Will a Dot-Luxury Domain Make Your Brand More, Well, Luxurious?

Get ready to type longer URLs: the answer seems to be yes.

They say if you have to tell someone you're powerful, you're not. So if your company ends up using the new dot-luxury domain for its website, does that mean that you're not all that luxurious?

Because of the concern that we're running out of dot-coms for people to use, a new company called .Luxury will soon allow companies and individuals to register sites like, well, suits.luxury or shoes.luxury, instead of using dot-com or dot-net. (We'll admit here to doing a little eye-rolling when we first read this news in WWD on Wednesday.)

But even though pretty much any luxury company worth its expensive product lineup already has a dot-com, many of them have registered dot-luxury domains since it became an option about two months ago. Gucci, Hermès, Rolex, Versace, Salvatore Ferragamo, and Balenciaga have already registered their luxurious sites.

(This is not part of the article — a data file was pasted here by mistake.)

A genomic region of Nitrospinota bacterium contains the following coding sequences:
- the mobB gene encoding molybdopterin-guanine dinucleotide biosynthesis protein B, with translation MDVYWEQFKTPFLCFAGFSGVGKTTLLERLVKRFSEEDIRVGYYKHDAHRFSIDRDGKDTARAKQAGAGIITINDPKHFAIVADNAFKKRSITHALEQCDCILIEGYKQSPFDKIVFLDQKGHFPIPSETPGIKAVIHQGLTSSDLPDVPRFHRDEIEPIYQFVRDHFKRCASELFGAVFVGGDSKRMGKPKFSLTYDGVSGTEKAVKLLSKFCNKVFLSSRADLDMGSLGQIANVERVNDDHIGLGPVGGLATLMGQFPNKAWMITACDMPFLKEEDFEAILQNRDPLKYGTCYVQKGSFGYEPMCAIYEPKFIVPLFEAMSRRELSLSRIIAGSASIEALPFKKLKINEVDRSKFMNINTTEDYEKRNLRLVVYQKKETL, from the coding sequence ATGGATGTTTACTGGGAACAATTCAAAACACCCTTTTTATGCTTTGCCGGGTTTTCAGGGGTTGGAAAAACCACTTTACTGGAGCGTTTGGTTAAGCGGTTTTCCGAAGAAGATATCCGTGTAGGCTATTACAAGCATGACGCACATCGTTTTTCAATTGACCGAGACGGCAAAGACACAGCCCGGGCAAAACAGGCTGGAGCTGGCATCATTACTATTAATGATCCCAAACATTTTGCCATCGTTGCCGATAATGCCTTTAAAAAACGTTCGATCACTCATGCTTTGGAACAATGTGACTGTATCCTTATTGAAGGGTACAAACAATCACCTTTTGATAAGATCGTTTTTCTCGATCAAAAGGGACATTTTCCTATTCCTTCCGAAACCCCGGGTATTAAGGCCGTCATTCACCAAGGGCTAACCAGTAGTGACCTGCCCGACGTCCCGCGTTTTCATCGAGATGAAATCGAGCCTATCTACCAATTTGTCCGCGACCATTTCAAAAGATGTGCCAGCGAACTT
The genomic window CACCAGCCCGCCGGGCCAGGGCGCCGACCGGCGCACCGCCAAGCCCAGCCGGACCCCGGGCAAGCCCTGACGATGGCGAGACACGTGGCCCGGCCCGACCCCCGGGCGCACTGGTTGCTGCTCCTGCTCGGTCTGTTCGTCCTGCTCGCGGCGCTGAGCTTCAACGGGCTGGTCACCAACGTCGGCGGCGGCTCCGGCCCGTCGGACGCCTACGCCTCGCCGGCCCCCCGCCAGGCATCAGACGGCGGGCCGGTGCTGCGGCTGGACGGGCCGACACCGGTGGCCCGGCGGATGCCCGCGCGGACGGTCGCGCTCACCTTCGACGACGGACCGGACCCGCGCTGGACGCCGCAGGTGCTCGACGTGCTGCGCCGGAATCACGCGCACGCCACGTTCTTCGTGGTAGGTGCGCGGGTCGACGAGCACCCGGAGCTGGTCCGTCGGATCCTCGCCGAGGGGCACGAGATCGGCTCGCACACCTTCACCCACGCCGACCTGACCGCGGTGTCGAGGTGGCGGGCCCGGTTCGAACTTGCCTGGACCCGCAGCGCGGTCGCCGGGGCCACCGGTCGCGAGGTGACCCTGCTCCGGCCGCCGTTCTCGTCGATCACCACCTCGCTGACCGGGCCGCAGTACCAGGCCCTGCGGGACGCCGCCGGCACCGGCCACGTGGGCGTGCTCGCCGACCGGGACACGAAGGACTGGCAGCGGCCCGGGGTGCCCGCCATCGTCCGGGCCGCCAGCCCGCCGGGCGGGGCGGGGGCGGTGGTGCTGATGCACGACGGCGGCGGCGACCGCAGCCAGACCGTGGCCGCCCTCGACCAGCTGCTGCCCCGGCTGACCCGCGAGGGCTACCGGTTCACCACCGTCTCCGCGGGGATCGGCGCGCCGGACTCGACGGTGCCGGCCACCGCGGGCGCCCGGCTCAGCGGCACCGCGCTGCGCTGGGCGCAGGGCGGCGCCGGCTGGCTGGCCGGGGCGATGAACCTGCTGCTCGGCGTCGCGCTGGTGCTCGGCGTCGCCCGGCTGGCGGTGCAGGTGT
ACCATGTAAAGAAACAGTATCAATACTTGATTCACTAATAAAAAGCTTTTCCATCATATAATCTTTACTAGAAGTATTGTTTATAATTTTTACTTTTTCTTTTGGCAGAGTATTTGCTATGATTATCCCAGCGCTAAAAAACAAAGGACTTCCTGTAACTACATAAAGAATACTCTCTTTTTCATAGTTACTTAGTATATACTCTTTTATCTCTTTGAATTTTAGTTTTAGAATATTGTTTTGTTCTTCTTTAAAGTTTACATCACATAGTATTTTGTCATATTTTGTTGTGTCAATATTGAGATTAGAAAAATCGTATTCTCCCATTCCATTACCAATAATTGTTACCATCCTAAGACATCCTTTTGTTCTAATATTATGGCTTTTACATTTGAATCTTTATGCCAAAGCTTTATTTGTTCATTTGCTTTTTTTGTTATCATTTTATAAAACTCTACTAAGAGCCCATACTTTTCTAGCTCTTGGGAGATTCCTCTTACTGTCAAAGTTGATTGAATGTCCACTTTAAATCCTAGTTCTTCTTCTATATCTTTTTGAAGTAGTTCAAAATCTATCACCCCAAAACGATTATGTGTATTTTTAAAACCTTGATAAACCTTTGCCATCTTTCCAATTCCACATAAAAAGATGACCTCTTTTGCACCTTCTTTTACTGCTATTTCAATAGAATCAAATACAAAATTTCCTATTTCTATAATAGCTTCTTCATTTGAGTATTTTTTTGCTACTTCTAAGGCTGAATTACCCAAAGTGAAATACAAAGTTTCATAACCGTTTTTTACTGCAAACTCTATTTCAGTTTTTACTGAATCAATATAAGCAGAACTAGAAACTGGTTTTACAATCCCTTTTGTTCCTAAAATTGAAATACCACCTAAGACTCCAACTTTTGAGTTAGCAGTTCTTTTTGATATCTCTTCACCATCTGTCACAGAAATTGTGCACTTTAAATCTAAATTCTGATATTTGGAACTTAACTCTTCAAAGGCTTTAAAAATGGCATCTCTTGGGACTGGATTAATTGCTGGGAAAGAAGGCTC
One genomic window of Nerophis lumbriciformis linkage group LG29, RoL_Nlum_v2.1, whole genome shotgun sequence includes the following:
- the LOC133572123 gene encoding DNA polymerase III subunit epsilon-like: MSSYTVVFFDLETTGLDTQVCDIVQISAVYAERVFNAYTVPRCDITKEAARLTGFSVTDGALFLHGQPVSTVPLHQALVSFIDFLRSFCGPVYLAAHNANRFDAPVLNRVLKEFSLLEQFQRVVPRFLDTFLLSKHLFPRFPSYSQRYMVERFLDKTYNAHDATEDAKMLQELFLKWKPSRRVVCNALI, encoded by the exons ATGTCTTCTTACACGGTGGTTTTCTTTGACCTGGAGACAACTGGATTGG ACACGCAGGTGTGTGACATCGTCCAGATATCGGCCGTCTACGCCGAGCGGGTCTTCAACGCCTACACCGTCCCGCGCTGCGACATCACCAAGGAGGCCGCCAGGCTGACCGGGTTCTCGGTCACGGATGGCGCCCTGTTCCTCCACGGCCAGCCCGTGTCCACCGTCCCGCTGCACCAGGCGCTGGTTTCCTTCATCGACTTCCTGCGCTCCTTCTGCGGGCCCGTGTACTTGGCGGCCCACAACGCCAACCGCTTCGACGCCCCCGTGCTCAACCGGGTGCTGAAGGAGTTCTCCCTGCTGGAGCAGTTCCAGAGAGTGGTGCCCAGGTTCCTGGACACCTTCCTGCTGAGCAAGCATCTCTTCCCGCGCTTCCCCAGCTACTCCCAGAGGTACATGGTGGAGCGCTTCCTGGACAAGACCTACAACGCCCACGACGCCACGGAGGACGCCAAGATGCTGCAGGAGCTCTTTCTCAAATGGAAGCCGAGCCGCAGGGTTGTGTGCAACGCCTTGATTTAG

So who else should jump on this bandwagon? A few thoughts below.

Apple: Because if anyone tries to tell you that a MacBook Air or an iPhone isn't a luxury item, they're a damn liar.

Zappos Couture: Call us sticklers for the rules, but there's nothing in Zappos's vast product assortment that you can legitimately be called couture. But the retailer does sell lots of luxurious brands like Marc Jacobs and A. Testoni. Just based on the idea of truth in advertising, a name change (and a new URL) might be in order.

Radio Shack: Sure, you can buy a packet of 36 AA batteries here for under $25, but have you ever seen what the non-contract price tag on a smart phone looks like these days?

Target: After collaborating with the likes of Phillip Lim and Rag & Bone, we can make an argument for this big box store having an online home for its higher-end products.

The Principality of Monaco: There's a developer there who's about to bring a $400 million penthouse (reportedly the most expensive listing price in the history of real estate) to market. If that's not luxurious, we don't know what is.

—Details associate online style editor Justin Fenner.

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